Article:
Don Reisinger

Great points all around. Social networks don’t work unless we genuinely care about what other people have to say. And since some caring goes into this whole process, it’s important to remember intentions of others. Social networks are extremely powerful if used correctly.

-Don

Mary Ann Halford

Don, I agree with all your ten tips . . . I also really appreciate the emphasis on relationship. I would also add an 11th which is take time to listen to what people are saying so you can determine how to engage and a 12th which is figure out a schedule for managing your engagement! I am still looking for solutions there myself as I work every day to become a “smarter, social business person.”!

Abhay Pimprikar

We at MIT/Stanford VLAB are investigating how the data that the conversation creates can be used in new creative and innovative applications and business models.

Join us for the event on Jan 19th where will discuss
Data Exhaust Alchemy – Turning the Web’s Waste into Solid Gold

Come meet the savvy entrepreneurs who are building companies that mine this mountain of digital waste and turn it into gold.

Thanks
Abhay

Kaila S | Vertical Measures

Not going overboard is something I struggle with all the time. At times I feel like I am too ‘plugged in’ and then I have to take a step back. While I do have hundreds of social media sites I could be logging into every day (and at one time did log into a good 40 of them every day), I have to find the most important and focus on those. Great post, some very helpful advice for beginners and those who are intermediate social media folks as well.

Raldo Loijens

Thanks for your post. It’s a good reminder of the fact that Social Media is not about just being there. As you do in ‘normal’ networking you need to: listen, interact, participate in the conversations and add relevance to the people who are willing to listen to you. As you stress in #7: don’t stick to business… Social media is about relationships, so don’t act as a business person or marketeer but treat people the way you want to be treated (isn’t that the golden rule afterall?) Relations are key in social media and in order to really engage with communities you need to win their trust and friendship by being human, authentic and adding relevance. After all we should keep in mind that you earn the relationship you deserve in social media.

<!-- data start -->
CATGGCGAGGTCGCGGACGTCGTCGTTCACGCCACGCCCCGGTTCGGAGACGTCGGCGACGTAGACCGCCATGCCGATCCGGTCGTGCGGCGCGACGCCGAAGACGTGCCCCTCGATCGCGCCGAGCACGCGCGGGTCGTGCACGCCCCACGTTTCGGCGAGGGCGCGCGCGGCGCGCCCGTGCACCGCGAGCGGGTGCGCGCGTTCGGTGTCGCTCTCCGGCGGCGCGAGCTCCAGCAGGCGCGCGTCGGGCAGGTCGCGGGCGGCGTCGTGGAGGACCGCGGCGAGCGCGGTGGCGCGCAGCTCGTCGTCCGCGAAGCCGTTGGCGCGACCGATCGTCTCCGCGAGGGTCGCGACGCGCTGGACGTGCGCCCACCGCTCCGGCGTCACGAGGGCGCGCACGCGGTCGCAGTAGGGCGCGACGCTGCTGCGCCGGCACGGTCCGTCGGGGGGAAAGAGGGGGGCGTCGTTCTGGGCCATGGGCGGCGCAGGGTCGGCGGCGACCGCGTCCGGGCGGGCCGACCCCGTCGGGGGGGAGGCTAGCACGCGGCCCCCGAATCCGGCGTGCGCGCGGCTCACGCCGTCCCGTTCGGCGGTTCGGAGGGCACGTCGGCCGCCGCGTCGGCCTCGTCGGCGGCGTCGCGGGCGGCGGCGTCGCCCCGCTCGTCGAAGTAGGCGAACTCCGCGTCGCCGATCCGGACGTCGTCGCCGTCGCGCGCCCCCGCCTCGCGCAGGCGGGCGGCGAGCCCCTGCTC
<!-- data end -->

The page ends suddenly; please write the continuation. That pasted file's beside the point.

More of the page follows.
Don Reisinger

Great point. I think because people are online, they tend to act differently than they would in “the real world.” They shouldn’t. The Web is just an extension of our world outside of cyberspace. If you’re a nice person in the real world, be a nice person on the Web.

-Don

Nidhi

Many thanks Don for writing this article. I find it really informative #6,its really not about how many? but more about what’s the topic of the discussion.

Ron

We are using Facebook and they have improved our readership quite a bit. I have other Twitter accounts for other blogs that bring steady visitors, when I remember or take the time to posts some tweets. The biggest thing I have found is that you have to be consistent to gain anything. You can’t just setup a account and send a few tweets and sit back. It takes continual action to reap the rewards.

Don Reisinger

Great point, Ron. When people start expecting quality content from you, you will most likely benefit most. It’s the same idea as blogging. If you don’t blog enough and provide a constant stream of quality content, they will go elsewhere.

-Don

Pavan K

Very well thought out and balanced summary. I particularly agree with your point about not underestimating the power of twitter.

With the fact that Dell earnt $6m from Twitter alone – then when will Twitter integrate revenue models in response? I know it is off the point and a tired subject, but the question remains.

Also agree with not going overboard, sharing what you know. Thanks for sharing what you know. ;-)

Don Reisinger

Thank you. You’re right: if Dell can make $6 million on Twitter, there’s no reason why a boutique retailer can’t make some cash too.

Twitter is awfully powerful and we’re benefiting from it.

-Don

Plan-B for OpenOffice

Guys, really let this Dell story rest.